Simon and Garfunkel, the folk troubadours of the last century sang a song I listened to over and over again as a youngster some forty years ago.
Hello darkness, my old friend,
Ive come to talk with you again,
Because a vision softly creeping,
Left its seeds while I was sleeping,
And the vision that was planted in my brain
Within the sound of silence.
The song continues and you can read the rest of the lyrics here. I can't say the song offered anything definitive to me, save for the assurance that melancholy was not unique to me. In Paul Simon, I had a friend who dared pen some of the substance of his interior life; at least I attributed Simon's words to his own experience...and surely they were-whose experience has he but his own, and me mine? I felt calmed by the song in a way I can scarcely describe with a few years of life gone by.
It has been an interesting week at the beach. Usually a good place to reflect and sit in silence; there's been more silence during the day than normal, as I am not tapping on keys to draft indictments, or chatting away on the phone to marshall evidence. Strangely, when I am away from the places where silence is a treasure, like work, I can still conjure the noise of contempt and worry in my head. I can hear voices of dread and terror. I long for the peace of silence and rest but they are fleeting. If I were to hope for this empty hope's sake and lean on my own doing this yearning for peace would always be elusive.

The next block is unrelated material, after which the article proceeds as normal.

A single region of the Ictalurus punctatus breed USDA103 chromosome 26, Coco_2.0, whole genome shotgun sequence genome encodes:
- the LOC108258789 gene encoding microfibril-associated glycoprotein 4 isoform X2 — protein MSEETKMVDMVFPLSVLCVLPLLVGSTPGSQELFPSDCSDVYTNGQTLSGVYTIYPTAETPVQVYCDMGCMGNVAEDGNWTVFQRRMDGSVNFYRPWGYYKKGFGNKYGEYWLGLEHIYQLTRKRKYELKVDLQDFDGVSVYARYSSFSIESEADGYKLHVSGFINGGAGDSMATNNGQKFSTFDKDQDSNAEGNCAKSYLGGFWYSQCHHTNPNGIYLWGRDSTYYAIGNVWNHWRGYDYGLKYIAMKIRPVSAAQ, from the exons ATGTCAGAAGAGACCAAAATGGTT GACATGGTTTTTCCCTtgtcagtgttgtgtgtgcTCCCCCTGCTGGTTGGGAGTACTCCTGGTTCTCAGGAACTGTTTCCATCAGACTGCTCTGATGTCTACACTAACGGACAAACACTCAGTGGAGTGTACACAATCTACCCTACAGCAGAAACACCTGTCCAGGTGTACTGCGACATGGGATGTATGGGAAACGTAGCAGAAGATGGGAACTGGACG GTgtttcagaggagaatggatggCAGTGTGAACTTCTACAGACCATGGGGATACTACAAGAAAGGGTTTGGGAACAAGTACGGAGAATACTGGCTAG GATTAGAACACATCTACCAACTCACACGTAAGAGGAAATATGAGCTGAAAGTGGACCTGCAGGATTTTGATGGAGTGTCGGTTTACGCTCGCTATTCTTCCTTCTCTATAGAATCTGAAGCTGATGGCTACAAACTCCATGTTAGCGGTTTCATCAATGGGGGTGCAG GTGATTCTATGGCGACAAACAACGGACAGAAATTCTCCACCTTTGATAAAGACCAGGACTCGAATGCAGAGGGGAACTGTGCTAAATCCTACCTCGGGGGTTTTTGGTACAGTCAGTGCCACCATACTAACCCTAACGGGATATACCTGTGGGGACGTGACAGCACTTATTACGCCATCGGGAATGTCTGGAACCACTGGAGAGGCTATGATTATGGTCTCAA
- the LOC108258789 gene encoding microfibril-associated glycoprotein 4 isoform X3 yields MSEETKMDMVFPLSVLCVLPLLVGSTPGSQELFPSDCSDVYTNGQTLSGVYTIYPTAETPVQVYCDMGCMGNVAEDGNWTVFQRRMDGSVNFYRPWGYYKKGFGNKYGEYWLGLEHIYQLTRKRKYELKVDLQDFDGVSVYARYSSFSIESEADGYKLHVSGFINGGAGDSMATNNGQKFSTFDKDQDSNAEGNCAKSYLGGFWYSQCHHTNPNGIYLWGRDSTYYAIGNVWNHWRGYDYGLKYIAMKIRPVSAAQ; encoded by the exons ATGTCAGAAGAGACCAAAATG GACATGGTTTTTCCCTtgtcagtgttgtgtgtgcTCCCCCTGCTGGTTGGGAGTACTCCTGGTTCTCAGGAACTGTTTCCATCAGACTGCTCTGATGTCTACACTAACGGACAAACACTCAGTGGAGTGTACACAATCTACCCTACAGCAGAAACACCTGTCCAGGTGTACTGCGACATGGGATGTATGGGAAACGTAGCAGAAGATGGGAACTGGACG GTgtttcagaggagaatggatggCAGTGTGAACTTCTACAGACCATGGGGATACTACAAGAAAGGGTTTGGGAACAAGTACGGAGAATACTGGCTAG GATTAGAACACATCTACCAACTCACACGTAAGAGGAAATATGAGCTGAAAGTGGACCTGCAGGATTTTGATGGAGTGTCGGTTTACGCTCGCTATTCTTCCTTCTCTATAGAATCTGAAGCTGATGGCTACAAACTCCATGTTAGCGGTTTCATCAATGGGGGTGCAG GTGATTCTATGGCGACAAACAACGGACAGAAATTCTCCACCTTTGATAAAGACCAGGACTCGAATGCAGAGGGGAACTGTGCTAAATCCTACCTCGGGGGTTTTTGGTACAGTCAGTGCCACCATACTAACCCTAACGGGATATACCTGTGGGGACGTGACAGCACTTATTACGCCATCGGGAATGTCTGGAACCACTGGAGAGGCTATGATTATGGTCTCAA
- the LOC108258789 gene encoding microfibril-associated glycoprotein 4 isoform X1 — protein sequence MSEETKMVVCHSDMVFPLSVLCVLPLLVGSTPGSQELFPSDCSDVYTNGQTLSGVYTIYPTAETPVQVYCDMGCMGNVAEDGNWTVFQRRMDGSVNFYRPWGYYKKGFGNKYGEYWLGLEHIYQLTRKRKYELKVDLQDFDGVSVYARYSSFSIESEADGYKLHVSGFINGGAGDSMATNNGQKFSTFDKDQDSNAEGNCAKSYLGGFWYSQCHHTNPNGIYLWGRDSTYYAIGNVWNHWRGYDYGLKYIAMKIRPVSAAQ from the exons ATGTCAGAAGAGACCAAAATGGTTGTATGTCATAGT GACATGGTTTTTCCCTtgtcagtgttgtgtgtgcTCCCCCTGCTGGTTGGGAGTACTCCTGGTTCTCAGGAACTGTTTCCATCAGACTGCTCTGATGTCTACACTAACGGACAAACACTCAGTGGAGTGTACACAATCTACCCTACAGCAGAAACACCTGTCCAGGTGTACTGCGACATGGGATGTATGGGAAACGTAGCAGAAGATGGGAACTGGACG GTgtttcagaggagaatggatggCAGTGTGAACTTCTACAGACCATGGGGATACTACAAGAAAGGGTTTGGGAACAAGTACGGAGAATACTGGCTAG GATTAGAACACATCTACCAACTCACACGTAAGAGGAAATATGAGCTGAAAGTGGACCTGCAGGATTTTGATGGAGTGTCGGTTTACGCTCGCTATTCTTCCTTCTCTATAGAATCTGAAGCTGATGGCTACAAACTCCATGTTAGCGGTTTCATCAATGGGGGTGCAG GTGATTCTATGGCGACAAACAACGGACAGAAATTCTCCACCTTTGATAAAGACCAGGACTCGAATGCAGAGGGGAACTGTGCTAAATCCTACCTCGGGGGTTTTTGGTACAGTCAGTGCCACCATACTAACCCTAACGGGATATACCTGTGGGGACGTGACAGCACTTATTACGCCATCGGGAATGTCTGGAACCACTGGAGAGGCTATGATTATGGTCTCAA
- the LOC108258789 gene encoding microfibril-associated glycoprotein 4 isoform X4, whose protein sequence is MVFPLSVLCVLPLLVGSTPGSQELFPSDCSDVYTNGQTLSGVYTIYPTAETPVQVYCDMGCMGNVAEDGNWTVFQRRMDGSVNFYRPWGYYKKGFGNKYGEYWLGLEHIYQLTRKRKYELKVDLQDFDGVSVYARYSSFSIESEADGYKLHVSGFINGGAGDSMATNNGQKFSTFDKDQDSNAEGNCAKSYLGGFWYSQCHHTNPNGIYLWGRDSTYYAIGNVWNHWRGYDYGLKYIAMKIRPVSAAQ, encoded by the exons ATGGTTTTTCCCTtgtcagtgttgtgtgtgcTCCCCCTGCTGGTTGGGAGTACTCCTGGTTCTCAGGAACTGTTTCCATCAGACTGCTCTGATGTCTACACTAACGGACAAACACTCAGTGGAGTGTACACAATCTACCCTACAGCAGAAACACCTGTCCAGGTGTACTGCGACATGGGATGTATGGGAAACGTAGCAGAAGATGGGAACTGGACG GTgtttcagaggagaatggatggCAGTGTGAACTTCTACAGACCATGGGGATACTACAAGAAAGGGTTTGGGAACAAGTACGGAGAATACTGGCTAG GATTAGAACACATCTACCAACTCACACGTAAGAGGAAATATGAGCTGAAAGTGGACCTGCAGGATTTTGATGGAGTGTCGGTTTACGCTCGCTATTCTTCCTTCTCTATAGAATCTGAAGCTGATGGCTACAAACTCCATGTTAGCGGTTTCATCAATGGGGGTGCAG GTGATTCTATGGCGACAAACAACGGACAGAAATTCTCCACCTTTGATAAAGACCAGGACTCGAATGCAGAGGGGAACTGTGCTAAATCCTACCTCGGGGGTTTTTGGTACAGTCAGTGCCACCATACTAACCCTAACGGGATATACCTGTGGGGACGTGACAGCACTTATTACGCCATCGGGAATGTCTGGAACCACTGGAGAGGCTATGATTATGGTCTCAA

What if, like Elijah before me, I could sit still and wait? Trust in God when I'd rather not? Believe when I cannot see? Submit to the deafening roar of silence, and fall sorrowing? Then, even then, when there are no words of comfort, he is true to his word. He calls o'er the tumult of no sound and whispers his astonishing love.
I think it part of my gifting from him who brings all good things to write to you. No matter how long or how well I may do so, I will not be able to convey the utterness of God-that is for eternity to reveal, after we've shaken off the mortal coils that bind us here. This side of heaven cannot contain him. Giving up to silence is a discipline like speaking and writing. We know on some level there is a grandness to extol, a story of his majestic nature to tell. Charles Simic said it well:
"Poetry is an orphan of silence. The words never quite equal the experience behind them. We are always at the beginning, eternal apprentices."
May the joy of this apprenticeship be profound, may he be glorified in my silence and my speech.